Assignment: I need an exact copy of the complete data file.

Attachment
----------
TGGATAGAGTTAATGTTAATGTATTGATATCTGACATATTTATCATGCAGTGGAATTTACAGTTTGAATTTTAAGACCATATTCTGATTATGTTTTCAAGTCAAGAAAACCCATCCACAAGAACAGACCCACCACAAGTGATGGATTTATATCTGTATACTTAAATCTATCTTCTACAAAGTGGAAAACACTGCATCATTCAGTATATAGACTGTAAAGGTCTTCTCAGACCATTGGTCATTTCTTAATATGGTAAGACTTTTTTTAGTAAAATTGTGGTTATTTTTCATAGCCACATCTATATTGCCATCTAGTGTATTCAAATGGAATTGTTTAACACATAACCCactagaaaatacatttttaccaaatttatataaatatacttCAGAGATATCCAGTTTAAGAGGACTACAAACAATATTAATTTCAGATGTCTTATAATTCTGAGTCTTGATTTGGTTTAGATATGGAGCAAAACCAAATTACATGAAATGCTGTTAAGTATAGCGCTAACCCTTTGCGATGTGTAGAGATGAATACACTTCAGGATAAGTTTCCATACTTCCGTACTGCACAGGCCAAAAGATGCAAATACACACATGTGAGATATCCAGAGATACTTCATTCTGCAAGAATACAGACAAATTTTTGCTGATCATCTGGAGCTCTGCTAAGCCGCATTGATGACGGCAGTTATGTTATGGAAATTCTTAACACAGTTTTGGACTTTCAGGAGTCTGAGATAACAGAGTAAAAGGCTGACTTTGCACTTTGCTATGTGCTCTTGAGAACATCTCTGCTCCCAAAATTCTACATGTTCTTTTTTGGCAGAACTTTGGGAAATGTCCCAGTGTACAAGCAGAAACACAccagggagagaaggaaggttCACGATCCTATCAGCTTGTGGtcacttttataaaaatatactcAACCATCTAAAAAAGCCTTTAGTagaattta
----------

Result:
TGGATAGAGTTAATGTTAATGTATTGATATCTGACATATTTATCATGCAGTGGAATTTACAGTTTGAATTTTAAGACCATATTCTGATTATGTTTTCAAGTCAAGAAAACCCATCCACAAGAACAGACCCACCACAAGTGATGGATTTATATCTGTATACTTAAATCTATCTTCTACAAAGTGGAAAACACTGCATCATTCAGTATATAGACTGTAAAGGTCTTCTCAGACCATTGGTCATTTCTTAATATGGTAAGACTTTTTTTAGTAAAATTGTGGTTATTTTTCATAGCCACATCTATATTGCCATCTAGTGTATTCAAATGGAATTGTTTAACACATAACCCactagaaaatacatttttaccaaatttatataaatatacttCAGAGATATCCAGTTTAAGAGGACTACAAACAATATTAATTTCAGATGTCTTATAATTCTGAGTCTTGATTTGGTTTAGATATGGAGCAAAACCAAATTACATGAAATGCTGTTAAGTATAGCGCTAACCCTTTGCGATGTGTAGAGATGAATACACTTCAGGATAAGTTTCCATACTTCCGTACTGCACAGGCCAAAAGATGCAAATACACACATGTGAGATATCCAGAGATACTTCATTCTGCAAGAATACAGACAAATTTTTGCTGATCATCTGGAGCTCTGCTAAGCCGCATTGATGACGGCAGTTATGTTATGGAAATTCTTAACACAGTTTTGGACTTTCAGGAGTCTGAGATAACAGAGTAAAAGGCTGACTTTGCACTTTGCTATGTGCTCTTGAGAACATCTCTGCTCCCAAAATTCTACATGTTCTTTTTTGGCAGAACTTTGGGAAATGTCCCAGTGTACAAGCAGAAACACAccagggagagaaggaaggttCACGATCCTATCAGCTTGTGGtcacttttataaaaatatactcAACCATCTAAAAAAGCCTTTAGTagaattta